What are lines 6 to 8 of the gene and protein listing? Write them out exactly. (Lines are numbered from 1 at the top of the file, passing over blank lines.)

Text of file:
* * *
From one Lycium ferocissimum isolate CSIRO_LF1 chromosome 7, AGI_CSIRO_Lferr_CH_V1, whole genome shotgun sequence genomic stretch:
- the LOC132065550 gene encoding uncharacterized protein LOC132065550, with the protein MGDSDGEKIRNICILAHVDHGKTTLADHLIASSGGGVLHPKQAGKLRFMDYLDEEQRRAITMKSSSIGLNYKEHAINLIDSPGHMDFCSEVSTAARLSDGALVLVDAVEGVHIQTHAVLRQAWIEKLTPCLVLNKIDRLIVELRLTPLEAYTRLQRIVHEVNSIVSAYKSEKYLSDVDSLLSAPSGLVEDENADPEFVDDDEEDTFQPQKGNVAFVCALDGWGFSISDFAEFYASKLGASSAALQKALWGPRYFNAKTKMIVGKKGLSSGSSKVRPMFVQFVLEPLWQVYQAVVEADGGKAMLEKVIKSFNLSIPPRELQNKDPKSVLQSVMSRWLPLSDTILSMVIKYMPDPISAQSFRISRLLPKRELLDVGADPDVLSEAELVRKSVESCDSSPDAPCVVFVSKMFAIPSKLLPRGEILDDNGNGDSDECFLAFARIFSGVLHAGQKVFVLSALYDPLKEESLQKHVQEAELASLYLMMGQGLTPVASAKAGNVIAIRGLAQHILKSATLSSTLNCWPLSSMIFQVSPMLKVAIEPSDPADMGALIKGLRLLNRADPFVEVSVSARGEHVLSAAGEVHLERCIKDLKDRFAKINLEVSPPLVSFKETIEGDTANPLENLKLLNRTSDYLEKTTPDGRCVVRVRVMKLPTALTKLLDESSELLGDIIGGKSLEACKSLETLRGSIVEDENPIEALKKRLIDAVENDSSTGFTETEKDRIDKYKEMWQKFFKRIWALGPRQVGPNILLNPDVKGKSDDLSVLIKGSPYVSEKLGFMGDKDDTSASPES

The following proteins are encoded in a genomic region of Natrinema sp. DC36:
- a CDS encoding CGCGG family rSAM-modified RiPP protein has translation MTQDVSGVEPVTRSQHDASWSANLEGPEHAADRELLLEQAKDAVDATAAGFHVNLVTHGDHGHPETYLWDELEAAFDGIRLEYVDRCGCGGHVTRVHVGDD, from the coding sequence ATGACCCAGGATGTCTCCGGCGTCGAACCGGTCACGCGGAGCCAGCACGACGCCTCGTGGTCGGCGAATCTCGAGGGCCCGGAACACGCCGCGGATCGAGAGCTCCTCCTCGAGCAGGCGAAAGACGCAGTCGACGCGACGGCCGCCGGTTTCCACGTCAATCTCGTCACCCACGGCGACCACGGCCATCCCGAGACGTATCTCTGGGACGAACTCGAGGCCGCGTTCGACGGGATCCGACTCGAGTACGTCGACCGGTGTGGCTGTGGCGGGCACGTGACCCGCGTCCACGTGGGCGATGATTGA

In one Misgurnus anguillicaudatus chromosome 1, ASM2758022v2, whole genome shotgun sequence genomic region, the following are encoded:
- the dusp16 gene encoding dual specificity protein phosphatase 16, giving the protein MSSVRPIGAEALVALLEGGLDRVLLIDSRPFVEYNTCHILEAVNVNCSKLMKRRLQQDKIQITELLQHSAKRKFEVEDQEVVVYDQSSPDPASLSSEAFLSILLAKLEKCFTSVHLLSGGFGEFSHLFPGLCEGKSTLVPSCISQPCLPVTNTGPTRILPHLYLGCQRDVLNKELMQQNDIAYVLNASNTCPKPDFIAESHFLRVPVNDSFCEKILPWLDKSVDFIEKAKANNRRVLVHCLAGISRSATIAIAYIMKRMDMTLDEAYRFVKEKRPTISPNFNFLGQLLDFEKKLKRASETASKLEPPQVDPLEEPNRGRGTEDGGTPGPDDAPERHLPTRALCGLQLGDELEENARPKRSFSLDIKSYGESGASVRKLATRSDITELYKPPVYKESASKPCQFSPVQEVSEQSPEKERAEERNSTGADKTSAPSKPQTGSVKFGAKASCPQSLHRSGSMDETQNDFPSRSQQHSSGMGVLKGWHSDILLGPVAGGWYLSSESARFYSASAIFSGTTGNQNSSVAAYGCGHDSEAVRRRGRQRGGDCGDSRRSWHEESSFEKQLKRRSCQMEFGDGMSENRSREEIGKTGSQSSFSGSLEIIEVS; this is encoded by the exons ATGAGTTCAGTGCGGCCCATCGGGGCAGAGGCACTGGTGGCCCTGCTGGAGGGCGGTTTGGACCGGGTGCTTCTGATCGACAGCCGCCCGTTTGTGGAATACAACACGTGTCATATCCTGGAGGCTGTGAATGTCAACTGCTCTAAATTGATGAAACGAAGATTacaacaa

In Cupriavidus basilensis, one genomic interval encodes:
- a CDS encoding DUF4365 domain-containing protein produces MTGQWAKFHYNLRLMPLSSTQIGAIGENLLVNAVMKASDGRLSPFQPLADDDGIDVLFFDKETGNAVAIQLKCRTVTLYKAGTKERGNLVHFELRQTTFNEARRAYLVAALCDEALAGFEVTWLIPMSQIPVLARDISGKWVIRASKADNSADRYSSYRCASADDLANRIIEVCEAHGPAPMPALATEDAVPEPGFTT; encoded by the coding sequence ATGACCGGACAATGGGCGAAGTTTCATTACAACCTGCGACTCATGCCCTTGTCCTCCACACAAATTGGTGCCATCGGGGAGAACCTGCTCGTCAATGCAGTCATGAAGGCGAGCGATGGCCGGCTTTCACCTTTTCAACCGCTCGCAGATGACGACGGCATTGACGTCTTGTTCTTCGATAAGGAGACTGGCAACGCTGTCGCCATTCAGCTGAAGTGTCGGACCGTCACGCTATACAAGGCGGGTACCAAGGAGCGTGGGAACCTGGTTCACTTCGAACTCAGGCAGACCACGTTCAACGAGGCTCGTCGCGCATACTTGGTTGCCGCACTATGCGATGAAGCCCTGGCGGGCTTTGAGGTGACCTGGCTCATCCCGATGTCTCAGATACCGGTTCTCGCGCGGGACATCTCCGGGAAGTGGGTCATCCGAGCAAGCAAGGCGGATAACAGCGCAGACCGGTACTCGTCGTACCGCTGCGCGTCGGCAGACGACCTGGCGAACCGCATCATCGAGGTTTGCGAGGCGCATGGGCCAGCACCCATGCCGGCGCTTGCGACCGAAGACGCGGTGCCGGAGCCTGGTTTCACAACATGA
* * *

- the dusp16 gene encoding dual specificity protein phosphatase 16, giving the protein MSSVRPIGAEALVALLEGGLDRVLLIDSRPFVEYNTCHILEAVNVNCSKLMKRRLQQDKIQITELLQHSAKRKFEVEDQEVVVYDQSSPDPASLSSEAFLSILLAKLEKCFTSVHLLSGGFGEFSHLFPGLCEGKSTLVPSCISQPCLPVTNTGPTRILPHLYLGCQRDVLNKELMQQNDIAYVLNASNTCPKPDFIAESHFLRVPVNDSFCEKILPWLDKSVDFIEKAKANNRRVLVHCLAGISRSATIAIAYIMKRMDMTLDEAYRFVKEKRPTISPNFNFLGQLLDFEKKLKRASETASKLEPPQVDPLEEPNRGRGTEDGGTPGPDDAPERHLPTRALCGLQLGDELEENARPKRSFSLDIKSYGESGASVRKLATRSDITELYKPPVYKESASKPCQFSPVQEVSEQSPEKERAEERNSTGADKTSAPSKPQTGSVKFGAKASCPQSLHRSGSMDETQNDFPSRSQQHSSGMGVLKGWHSDILLGPVAGGWYLSSESARFYSASAIFSGTTGNQNSSVAAYGCGHDSEAVRRRGRQRGGDCGDSRRSWHEESSFEKQLKRRSCQMEFGDGMSENRSREEIGKTGSQSSFSGSLEIIEVS; this is encoded by the exons ATGAGTTCAGTGCGGCCCATCGGGGCAGAGGCACTGGTGGCCCTGCTGGAGGGCGGTTTGGACCGGGTGCTTCTGATCGACAGCCGCCCGTTTGTGGAATACAACACGTGTCATATCCTGGAGGCTGTGAATGTCAACTGCTCTAAATTGATGAAACGAAGATTacaacaa

In Cupriavidus basilensis, one genomic interval encodes:
- a CDS encoding DUF4365 domain-containing protein produces MTGQWAKFHYNLRLMPLSSTQIGAIGENLLVNAVMKASDGRLSPFQPLADDDGIDVLFFDKETGNAVAIQLKCRTVTLYKAGTKERGNLVHFELRQTTFNEARRAYLVAALCDEALAGFEVTWLIPMSQIPVLARDISGKWVIRASKADNSADRYSSYRCASADDLANRIIEVCEAHGPAPMPALATEDAVPEPGFTT; encoded by the coding sequence ATGACCGGACAATGGGCGAAGTTTCATTACAACCTGCGACTCATGCCCTTGTCCTCCACACAAATTGGTGCCATCGGGGAGAACCTGCTCGTCAATGCAGTCATGAAGGCGAGCGATGGCCGGCTTTCACCTTTTCAACCGCTCGCAGATGACGACGGCATTGACGTCTTGTTCTTCGATAAGGAGACTGGCAACGCTGTCGCCATTCAGCTGAAGTGTCGGACCGTCACGCTATACAAGGCGGGTACCAAGGAGCGTGGGAACCTGGTTCACTTCGAACTCAGGCAGACCACGTTCAACGAGGCTCGTCGCGCATACTTGGTTGCCGCACTATGCGATGAAGCCCTGGCGGGCTTTGAGGTGACCTGGCTCATCCCGATGTCTCAGATACCGGTTCTCGCGCGGGACATCTCCGGGAAGTGGGTCATCCGAGCAAGCAAGGCGGATAACAGCGCAGACCGGTACTCGTCGTACCGCTGCGCGTCGGCAGACGACCTGGCGAACCGCATCATCGAGGTTTGCGAGGCGCATGGGCCAGCACCCATGCCGGCGCTTGCGACCGAAGACGCGGTGCCGGAGCCTGGTTTCACAACATGA